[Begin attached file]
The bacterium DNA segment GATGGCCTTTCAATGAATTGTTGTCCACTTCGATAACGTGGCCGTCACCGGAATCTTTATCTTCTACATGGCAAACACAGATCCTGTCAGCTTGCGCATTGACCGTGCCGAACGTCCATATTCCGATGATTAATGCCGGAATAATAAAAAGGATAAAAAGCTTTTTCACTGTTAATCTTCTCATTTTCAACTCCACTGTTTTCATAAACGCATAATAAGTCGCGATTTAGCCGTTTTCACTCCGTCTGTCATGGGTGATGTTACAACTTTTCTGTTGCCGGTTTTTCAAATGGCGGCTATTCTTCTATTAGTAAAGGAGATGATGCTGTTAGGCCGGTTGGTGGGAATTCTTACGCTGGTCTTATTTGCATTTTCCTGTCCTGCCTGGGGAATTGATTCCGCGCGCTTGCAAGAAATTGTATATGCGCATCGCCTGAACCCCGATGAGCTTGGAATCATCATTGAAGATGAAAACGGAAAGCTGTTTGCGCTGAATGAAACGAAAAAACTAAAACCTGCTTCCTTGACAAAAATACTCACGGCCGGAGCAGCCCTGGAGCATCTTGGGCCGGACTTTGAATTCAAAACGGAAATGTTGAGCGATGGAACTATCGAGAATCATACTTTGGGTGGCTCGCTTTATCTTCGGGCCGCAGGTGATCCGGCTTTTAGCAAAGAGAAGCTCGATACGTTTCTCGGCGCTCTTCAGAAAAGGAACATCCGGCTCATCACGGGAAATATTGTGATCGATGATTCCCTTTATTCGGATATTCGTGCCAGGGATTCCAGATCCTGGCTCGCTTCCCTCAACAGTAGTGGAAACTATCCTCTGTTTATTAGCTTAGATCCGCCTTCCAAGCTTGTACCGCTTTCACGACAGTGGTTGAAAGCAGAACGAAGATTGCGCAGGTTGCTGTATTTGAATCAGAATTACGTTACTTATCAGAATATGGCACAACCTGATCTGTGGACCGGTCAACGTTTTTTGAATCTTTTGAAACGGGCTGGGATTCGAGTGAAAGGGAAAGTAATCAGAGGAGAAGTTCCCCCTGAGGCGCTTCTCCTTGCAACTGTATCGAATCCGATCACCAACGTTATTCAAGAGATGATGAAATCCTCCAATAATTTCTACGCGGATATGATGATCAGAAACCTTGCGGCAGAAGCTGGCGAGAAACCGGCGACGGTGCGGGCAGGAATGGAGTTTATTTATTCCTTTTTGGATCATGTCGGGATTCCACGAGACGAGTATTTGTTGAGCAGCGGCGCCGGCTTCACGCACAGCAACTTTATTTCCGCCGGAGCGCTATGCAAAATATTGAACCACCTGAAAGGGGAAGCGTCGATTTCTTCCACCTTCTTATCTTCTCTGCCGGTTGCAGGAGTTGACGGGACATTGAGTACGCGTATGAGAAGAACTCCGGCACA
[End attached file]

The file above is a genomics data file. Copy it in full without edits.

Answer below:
The bacterium DNA segment GATGGCCTTTCAATGAATTGTTGTCCACTTCGATAACGTGGCCGTCACCGGAATCTTTATCTTCTACATGGCAAACACAGATCCTGTCAGCTTGCGCATTGACCGTGCCGAACGTCCATATTCCGATGATTAATGCCGGAATAATAAAAAGGATAAAAAGCTTTTTCACTGTTAATCTTCTCATTTTCAACTCCACTGTTTTCATAAACGCATAATAAGTCGCGATTTAGCCGTTTTCACTCCGTCTGTCATGGGTGATGTTACAACTTTTCTGTTGCCGGTTTTTCAAATGGCGGCTATTCTTCTATTAGTAAAGGAGATGATGCTGTTAGGCCGGTTGGTGGGAATTCTTACGCTGGTCTTATTTGCATTTTCCTGTCCTGCCTGGGGAATTGATTCCGCGCGCTTGCAAGAAATTGTATATGCGCATCGCCTGAACCCCGATGAGCTTGGAATCATCATTGAAGATGAAAACGGAAAGCTGTTTGCGCTGAATGAAACGAAAAAACTAAAACCTGCTTCCTTGACAAAAATACTCACGGCCGGAGCAGCCCTGGAGCATCTTGGGCCGGACTTTGAATTCAAAACGGAAATGTTGAGCGATGGAACTATCGAGAATCATACTTTGGGTGGCTCGCTTTATCTTCGGGCCGCAGGTGATCCGGCTTTTAGCAAAGAGAAGCTCGATACGTTTCTCGGCGCTCTTCAGAAAAGGAACATCCGGCTCATCACGGGAAATATTGTGATCGATGATTCCCTTTATTCGGATATTCGTGCCAGGGATTCCAGATCCTGGCTCGCTTCCCTCAACAGTAGTGGAAACTATCCTCTGTTTATTAGCTTAGATCCGCCTTCCAAGCTTGTACCGCTTTCACGACAGTGGTTGAAAGCAGAACGAAGATTGCGCAGGTTGCTGTATTTGAATCAGAATTACGTTACTTATCAGAATATGGCACAACCTGATCTGTGGACCGGTCAACGTTTTTTGAATCTTTTGAAACGGGCTGGGATTCGAGTGAAAGGGAAAGTAATCAGAGGAGAAGTTCCCCCTGAGGCGCTTCTCCTTGCAACTGTATCGAATCCGATCACCAACGTTATTCAAGAGATGATGAAATCCTCCAATAATTTCTACGCGGATATGATGATCAGAAACCTTGCGGCAGAAGCTGGCGAGAAACCGGCGACGGTGCGGGCAGGAATGGAGTTTATTTATTCCTTTTTGGATCATGTCGGGATTCCACGAGACGAGTATTTGTTGAGCAGCGGCGCCGGCTTCACGCACAGCAACTTTATTTCCGCCGGAGCGCTATGCAAAATATTGAACCACCTGAAAGGGGAAGCGTCGATTTCTTCCACCTTCTTATCTTCTCTGCCGGTTGCAGGAGTTGACGGGACATTGAGTACGCGTATGAGAAGAACTCCGGCACA